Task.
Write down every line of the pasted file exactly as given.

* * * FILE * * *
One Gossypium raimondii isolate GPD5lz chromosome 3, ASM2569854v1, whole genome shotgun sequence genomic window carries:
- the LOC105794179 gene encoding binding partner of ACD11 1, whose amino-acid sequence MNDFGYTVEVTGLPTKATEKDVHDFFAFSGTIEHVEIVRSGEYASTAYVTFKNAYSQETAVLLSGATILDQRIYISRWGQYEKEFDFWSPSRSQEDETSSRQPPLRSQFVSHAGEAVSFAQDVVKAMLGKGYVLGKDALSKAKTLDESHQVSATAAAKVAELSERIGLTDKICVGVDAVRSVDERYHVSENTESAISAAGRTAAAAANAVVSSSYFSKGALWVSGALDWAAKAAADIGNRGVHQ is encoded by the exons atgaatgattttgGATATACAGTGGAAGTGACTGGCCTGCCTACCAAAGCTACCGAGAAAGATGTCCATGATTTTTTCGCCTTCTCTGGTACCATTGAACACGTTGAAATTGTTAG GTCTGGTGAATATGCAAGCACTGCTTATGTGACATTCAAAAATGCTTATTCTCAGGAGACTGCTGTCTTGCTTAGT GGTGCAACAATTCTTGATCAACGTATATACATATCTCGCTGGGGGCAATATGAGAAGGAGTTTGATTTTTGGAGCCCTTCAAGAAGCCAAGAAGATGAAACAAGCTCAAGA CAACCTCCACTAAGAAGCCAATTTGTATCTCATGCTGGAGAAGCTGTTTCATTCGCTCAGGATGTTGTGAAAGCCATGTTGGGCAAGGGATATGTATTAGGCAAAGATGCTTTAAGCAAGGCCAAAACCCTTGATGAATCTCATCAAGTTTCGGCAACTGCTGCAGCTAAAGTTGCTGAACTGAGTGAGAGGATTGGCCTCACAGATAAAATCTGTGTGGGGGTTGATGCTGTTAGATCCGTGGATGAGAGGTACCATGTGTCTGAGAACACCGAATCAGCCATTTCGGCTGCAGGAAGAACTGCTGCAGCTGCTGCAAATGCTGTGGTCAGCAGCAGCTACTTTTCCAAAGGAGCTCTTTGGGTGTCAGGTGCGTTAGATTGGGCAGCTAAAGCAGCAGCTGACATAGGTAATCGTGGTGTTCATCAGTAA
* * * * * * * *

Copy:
One Gossypium raimondii isolate GPD5lz chromosome 3, ASM2569854v1, whole genome shotgun sequence genomic window carries:
- the LOC105794179 gene encoding binding partner of ACD11 1, whose amino-acid sequence MNDFGYTVEVTGLPTKATEKDVHDFFAFSGTIEHVEIVRSGEYASTAYVTFKNAYSQETAVLLSGATILDQRIYISRWGQYEKEFDFWSPSRSQEDETSSRQPPLRSQFVSHAGEAVSFAQDVVKAMLGKGYVLGKDALSKAKTLDESHQVSATAAAKVAELSERIGLTDKICVGVDAVRSVDERYHVSENTESAISAAGRTAAAAANAVVSSSYFSKGALWVSGALDWAAKAAADIGNRGVHQ is encoded by the exons atgaatgattttgGATATACAGTGGAAGTGACTGGCCTGCCTACCAAAGCTACCGAGAAAGATGTCCATGATTTTTTCGCCTTCTCTGGTACCATTGAACACGTTGAAATTGTTAG GTCTGGTGAATATGCAAGCACTGCTTATGTGACATTCAAAAATGCTTATTCTCAGGAGACTGCTGTCTTGCTTAGT GGTGCAACAATTCTTGATCAACGTATATACATATCTCGCTGGGGGCAATATGAGAAGGAGTTTGATTTTTGGAGCCCTTCAAGAAGCCAAGAAGATGAAACAAGCTCAAGA CAACCTCCACTAAGAAGCCAATTTGTATCTCATGCTGGAGAAGCTGTTTCATTCGCTCAGGATGTTGTGAAAGCCATGTTGGGCAAGGGATATGTATTAGGCAAAGATGCTTTAAGCAAGGCCAAAACCCTTGATGAATCTCATCAAGTTTCGGCAACTGCTGCAGCTAAAGTTGCTGAACTGAGTGAGAGGATTGGCCTCACAGATAAAATCTGTGTGGGGGTTGATGCTGTTAGATCCGTGGATGAGAGGTACCATGTGTCTGAGAACACCGAATCAGCCATTTCGGCTGCAGGAAGAACTGCTGCAGCTGCTGCAAATGCTGTGGTCAGCAGCAGCTACTTTTCCAAAGGAGCTCTTTGGGTGTCAGGTGCGTTAGATTGGGCAGCTAAAGCAGCAGCTGACATAGGTAATCGTGGTGTTCATCAGTAA